No big surprise, I received a bunch of rejections. Some were form rejections, but other had little notes on them. I didn’t take this a positive sign, which I should have. Handwritten notations mean some human being actually read my work and thought enough to explain to me why his or her company couldn’t offer me representation. After what I thought was enough rejections, I signed up for an online novel writing course at Writer’s Digest. Miki Hayden was my online instructor, and she gave me the best advice I have ever received. The first thing she said, when I submitted my query, was that my manuscript of 160,000 was too long, and that most agents looking at my query letter wouldn’t read past that number. I didn’t know an acceptable length of a novel from an unknown author. I calculated the page numbers according to famous writers’ books, like Grisham, John Sandford, Tami Hoag, etc. Of all of the books I had bought about querying and writing, not one of them said aim for 80,000 words.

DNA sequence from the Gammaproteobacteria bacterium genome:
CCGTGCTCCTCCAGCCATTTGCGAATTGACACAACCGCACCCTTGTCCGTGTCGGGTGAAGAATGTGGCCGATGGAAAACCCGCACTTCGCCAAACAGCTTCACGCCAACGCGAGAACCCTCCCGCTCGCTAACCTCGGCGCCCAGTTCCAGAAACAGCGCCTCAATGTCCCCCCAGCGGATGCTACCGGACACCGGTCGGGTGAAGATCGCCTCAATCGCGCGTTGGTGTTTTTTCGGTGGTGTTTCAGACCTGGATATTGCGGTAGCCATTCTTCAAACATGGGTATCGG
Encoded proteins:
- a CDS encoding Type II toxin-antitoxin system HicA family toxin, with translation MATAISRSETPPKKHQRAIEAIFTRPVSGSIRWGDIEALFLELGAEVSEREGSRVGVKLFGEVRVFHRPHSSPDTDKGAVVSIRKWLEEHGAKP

Miki Hayden also offered some substantive advice, a few key things that I think made a huge difference. I then edited, cut, brought the manuscript down to 85,000 words, and then re-read my rejections. I noticed some said things like serial killers were not for them, or had underlined the word serial killers. Some said the material was too dark for the publishers they worked with. That made me realize I hadn’t done enough research in determining which agents were the most appropriate to submit my work to. I had one agent, a pretty famous one who writes books on finding an agent, comment that my dialogue wasn’t believable. That kind of stung, but I took it constructively and weeded through my dialogue to make it the best I possibly could.